The new coronavirus crisis has disrupted our world and plunged us into a time of great uncertainty.
Under these circumstances, it is quite common for people to be worried, distressed and anxious about what lies ahead.
There is, however, no reason to regard anyone who feels afraid and anxious during these difficult times as being psychologically abnormal.
We still have some time to go before the lockdown is over and almost everyone will be having some of these feelings at some point.
Get the facts
However, the constant stream of news reports about the Covid-19 pandemic can lead to a rise in levels of anxiety.
If this is the case, then one should limit the amount of time spent listening to or watching the news.
It is of course necessary to get the facts – not rumours, misinformation and fake news – and we should seek information only from trusted sources.
This will help us all take practical steps to make plans and protect our own mental health and that of our loved ones.
This is also a time to support others as helping other people in their time of need can benefit both the person receiving support and the helper.
For example, checking by telephone on neighbours or people in your community who may need some assistance.
Perhaps when leaving the house to buy supplies for yourself, it can be helpful to buy extra food for people who have no means, and whom government and NGOs might not be able to help during this difficult period.
Prayer or meditation can help
For most people living in lockdown for three weeks can be very stressful.
It can be useful to structure the day with activities such as doing schoolwork and housework, working from home if your job allows, exercising, having some quiet time, watching TV and reading, spending some time with others and also spending some time alone.
For many people prayer or meditation can be helpful.
Social engagement is of course very important. Human beings are by nature social beings, and staying in touch with friends and family by phone or texting is necessary to maintain a sense of community and togetherness in this time of crisis.
Probably people who already have a mental health condition such as major depression or generalised anxiety may have exacerbated symptoms and therefore staying in touch with a mental health professional will be quite important.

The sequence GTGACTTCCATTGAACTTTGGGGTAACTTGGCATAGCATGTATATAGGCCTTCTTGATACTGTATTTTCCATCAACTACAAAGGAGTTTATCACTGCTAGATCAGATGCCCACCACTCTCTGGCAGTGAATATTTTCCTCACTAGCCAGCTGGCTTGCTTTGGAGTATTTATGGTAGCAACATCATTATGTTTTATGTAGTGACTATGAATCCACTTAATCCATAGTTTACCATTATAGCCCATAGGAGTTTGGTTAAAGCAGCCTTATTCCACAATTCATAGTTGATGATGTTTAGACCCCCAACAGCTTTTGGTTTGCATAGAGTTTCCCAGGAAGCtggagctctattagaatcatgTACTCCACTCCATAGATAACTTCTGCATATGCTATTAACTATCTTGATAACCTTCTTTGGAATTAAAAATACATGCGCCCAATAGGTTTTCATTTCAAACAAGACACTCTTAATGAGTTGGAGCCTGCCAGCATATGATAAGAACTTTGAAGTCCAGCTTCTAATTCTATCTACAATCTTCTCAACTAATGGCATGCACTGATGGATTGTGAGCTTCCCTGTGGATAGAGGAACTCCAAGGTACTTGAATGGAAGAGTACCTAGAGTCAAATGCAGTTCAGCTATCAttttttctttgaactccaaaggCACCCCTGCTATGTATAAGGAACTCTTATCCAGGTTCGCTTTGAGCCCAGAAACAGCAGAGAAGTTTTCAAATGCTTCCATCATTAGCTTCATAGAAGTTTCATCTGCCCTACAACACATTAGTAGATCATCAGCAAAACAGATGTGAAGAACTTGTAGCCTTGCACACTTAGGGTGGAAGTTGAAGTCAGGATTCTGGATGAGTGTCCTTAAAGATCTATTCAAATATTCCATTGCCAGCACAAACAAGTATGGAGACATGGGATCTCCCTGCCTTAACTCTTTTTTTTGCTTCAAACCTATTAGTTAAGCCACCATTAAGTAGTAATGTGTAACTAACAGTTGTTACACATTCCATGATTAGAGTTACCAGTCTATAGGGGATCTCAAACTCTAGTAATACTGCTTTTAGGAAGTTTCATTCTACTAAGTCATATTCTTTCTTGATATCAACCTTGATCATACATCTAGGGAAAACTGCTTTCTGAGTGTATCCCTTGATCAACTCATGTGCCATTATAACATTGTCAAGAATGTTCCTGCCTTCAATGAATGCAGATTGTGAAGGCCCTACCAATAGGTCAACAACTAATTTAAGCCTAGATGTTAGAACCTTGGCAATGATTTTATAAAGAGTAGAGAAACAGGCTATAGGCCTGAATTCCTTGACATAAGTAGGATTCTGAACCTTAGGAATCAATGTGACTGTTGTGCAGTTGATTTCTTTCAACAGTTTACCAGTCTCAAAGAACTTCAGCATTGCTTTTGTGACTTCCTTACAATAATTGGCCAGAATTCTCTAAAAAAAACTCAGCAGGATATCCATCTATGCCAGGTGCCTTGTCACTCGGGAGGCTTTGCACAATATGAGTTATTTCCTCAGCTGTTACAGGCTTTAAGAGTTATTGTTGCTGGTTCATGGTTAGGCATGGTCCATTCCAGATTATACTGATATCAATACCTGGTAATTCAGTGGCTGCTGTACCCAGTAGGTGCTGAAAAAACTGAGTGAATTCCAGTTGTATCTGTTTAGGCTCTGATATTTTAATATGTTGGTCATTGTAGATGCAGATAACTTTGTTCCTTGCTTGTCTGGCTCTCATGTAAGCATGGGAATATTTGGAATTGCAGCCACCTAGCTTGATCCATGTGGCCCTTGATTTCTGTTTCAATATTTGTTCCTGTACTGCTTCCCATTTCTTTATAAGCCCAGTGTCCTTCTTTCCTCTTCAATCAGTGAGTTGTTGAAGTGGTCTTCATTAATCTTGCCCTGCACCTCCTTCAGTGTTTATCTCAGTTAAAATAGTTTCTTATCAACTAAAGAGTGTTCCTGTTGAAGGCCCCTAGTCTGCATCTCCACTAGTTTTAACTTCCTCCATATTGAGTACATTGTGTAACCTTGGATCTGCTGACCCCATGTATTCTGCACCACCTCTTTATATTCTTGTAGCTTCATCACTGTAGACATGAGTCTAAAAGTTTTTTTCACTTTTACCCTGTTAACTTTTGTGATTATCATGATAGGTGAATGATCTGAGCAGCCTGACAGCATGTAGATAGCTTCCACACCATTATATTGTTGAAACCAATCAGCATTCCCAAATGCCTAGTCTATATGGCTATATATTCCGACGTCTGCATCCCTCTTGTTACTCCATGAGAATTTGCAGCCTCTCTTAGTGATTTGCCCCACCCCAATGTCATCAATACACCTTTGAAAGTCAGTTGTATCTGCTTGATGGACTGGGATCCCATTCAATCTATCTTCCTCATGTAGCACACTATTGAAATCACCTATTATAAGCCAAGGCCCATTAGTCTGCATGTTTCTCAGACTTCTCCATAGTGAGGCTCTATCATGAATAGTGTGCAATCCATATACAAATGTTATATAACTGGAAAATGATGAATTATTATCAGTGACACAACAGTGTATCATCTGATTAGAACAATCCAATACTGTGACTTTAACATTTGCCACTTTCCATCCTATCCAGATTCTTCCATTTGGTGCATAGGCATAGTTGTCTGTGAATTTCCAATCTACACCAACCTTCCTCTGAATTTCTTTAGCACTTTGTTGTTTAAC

Many psychologists, psychiatrists and counsellors will in all likelihood be available to their patients by phone or video calls which can be quite important in helping people feel supported during this difficult time.
For others who are not in the care of a mental health professional resources such as Lifeline can be helpful.
Positive social and family support
The South African Depression and Anxiety Group (www.sadag.org) has some useful resources on its website, including information on apps that can help people reduce stress and anxiety and feel some relief from psychological distress.
Also, positive social and family support during this time can help people feel less alone and vulnerable.
We live in an era of technology and so many people find it convenient to use texting, WhatsApp, Skype, email, Instagram and Facebook to check up on each other and stay connected.
For those who lack access to social media, to the internet and to data, staying in touch with neighbours at a safe distance, writing letters, and keeping a journal can be helpful under these circumstances.
In as much as there is a danger of information overload, it is necessary to keep abreast of what is going on and to understand clearly what the minister of health and the president want us to know.
We live in a society in which our political leaders have let us down countless times, leading many of us to regard them with scepticism.
Avoid stigmatising and discriminating
However, this is a time to listen authority. We really do need to heed the message of the lockdown.
It will save lives and help to ensure that our health care system can cope with the numbers of people that will require services.
It is also important to honour carers and healthcare workers who support people affected with Covid-19. These brave souls play an important role in saving lives.
Also, as the number of people infected with Covid-19 starts to rise, we should avoid stigmatising and discriminating, but rather offer our support, compassion and kindness.
We should not refer to people who are infected as “victims”, “Covid-19 families” or “the diseased”.
They are “people who have Covid-19”, “people who are being treated for Covid-19”, or “people who are recovering from Covid-19”.
At the moment it is hard to see what positive things can come out of this experience. It is by all accounts a stressful and difficult time for everyone. But perhaps it’s also an opportunity for us to acknowledge our shared humanity, the fragility of the human condition, and the fact that we are all in this together, no matter how divided our society might be.
Professor Ashraf Kagee is Distinguished Professor in the Department of Psychology at Stellenbosch University.